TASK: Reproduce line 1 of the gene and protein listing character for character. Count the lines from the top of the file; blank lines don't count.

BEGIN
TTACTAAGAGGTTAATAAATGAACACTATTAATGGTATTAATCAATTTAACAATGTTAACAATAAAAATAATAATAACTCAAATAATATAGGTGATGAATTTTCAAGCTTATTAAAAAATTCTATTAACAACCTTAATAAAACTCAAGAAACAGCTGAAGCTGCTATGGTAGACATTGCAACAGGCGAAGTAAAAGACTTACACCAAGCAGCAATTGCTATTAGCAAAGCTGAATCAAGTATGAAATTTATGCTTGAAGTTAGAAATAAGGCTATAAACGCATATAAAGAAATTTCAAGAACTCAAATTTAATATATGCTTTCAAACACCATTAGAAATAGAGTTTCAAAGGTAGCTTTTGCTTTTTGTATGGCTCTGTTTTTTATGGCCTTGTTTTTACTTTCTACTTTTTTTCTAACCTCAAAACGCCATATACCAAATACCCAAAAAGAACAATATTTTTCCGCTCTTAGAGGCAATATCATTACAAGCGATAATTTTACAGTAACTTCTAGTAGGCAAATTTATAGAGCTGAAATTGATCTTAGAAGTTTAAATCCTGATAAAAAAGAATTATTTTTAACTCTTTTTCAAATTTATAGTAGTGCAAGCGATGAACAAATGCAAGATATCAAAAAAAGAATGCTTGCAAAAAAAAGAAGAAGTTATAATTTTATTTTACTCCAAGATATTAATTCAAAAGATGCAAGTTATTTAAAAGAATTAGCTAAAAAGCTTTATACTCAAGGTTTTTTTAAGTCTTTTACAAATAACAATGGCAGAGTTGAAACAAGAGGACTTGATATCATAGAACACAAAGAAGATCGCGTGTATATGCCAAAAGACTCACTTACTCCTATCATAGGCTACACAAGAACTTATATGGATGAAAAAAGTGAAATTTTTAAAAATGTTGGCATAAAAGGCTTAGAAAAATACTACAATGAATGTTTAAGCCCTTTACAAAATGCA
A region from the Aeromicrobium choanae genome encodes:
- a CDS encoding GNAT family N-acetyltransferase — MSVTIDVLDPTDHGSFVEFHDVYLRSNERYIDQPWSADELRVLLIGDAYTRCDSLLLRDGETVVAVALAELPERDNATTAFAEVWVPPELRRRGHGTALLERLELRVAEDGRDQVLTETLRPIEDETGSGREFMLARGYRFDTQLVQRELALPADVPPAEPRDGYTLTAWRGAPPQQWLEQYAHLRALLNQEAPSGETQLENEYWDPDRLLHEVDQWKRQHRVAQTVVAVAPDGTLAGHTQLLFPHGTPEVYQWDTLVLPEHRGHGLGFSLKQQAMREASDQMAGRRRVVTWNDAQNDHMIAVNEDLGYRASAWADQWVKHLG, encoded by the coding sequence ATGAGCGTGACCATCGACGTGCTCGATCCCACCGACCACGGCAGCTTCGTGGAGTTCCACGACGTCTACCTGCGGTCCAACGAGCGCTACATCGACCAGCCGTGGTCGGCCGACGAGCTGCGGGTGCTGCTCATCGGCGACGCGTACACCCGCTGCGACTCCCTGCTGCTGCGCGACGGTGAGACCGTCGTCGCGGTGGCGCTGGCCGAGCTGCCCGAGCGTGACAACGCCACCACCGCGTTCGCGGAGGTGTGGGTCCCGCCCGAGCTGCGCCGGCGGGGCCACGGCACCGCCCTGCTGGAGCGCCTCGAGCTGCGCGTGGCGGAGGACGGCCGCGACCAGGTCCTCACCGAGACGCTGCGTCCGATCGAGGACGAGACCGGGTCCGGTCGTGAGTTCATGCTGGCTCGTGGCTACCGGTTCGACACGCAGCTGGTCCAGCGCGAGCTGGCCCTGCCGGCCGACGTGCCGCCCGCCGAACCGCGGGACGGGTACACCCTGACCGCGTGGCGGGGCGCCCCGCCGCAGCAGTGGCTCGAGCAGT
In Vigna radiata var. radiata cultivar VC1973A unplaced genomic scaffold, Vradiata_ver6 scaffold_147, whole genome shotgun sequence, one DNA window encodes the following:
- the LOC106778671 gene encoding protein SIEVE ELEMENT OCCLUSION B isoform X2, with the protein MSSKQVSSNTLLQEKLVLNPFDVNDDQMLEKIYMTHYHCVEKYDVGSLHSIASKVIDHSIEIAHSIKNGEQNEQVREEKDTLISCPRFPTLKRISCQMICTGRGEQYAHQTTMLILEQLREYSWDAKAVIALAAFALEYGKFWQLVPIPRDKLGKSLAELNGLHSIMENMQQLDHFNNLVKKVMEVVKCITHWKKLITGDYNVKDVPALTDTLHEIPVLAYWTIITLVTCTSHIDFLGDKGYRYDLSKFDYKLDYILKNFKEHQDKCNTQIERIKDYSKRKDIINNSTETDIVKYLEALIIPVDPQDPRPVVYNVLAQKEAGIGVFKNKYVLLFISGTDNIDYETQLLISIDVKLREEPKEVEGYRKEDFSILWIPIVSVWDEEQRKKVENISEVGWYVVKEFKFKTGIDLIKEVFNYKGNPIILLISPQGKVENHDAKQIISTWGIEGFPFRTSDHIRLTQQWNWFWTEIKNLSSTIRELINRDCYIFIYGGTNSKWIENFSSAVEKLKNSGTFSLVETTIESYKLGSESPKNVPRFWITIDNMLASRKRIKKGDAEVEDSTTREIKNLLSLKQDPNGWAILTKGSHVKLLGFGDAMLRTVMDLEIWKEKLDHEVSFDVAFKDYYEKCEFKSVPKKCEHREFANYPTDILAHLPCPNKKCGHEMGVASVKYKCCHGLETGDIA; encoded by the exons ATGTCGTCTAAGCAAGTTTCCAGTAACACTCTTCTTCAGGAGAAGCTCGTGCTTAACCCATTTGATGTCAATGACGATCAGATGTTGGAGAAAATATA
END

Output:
TTACTAAGAGGTTAATAAATGAACACTATTAATGGTATTAATCAATTTAACAATGTTAACAATAAAAATAATAATAACTCAAATAATATAGGTGATGAATTTTCAAGCTTATTAAAAAATTCTATTAACAACCTTAATAAAACTCAAGAAACAGCTGAAGCTGCTATGGTAGACATTGCAACAGGCGAAGTAAAAGACTTACACCAAGCAGCAATTGCTATTAGCAAAGCTGAATCAAGTATGAAATTTATGCTTGAAGTTAGAAATAAGGCTATAAACGCATATAAAGAAATTTCAAGAACTCAAATTTAATATATGCTTTCAAACACCATTAGAAATAGAGTTTCAAAGGTAGCTTTTGCTTTTTGTATGGCTCTGTTTTTTATGGCCTTGTTTTTACTTTCTACTTTTTTTCTAACCTCAAAACGCCATATACCAAATACCCAAAAAGAACAATATTTTTCCGCTCTTAGAGGCAATATCATTACAAGCGATAATTTTACAGTAACTTCTAGTAGGCAAATTTATAGAGCTGAAATTGATCTTAGAAGTTTAAATCCTGATAAAAAAGAATTATTTTTAACTCTTTTTCAAATTTATAGTAGTGCAAGCGATGAACAAATGCAAGATATCAAAAAAAGAATGCTTGCAAAAAAAAGAAGAAGTTATAATTTTATTTTACTCCAAGATATTAATTCAAAAGATGCAAGTTATTTAAAAGAATTAGCTAAAAAGCTTTATACTCAAGGTTTTTTTAAGTCTTTTACAAATAACAATGGCAGAGTTGAAACAAGAGGACTTGATATCATAGAACACAAAGAAGATCGCGTGTATATGCCAAAAGACTCACTTACTCCTATCATAGGCTACACAAGAACTTATATGGATGAAAAAAGTGAAATTTTTAAAAATGTTGGCATAAAAGGCTTAGAAAAATACTACAATGAATGTTTAAGCCCTTTACAAAATGCA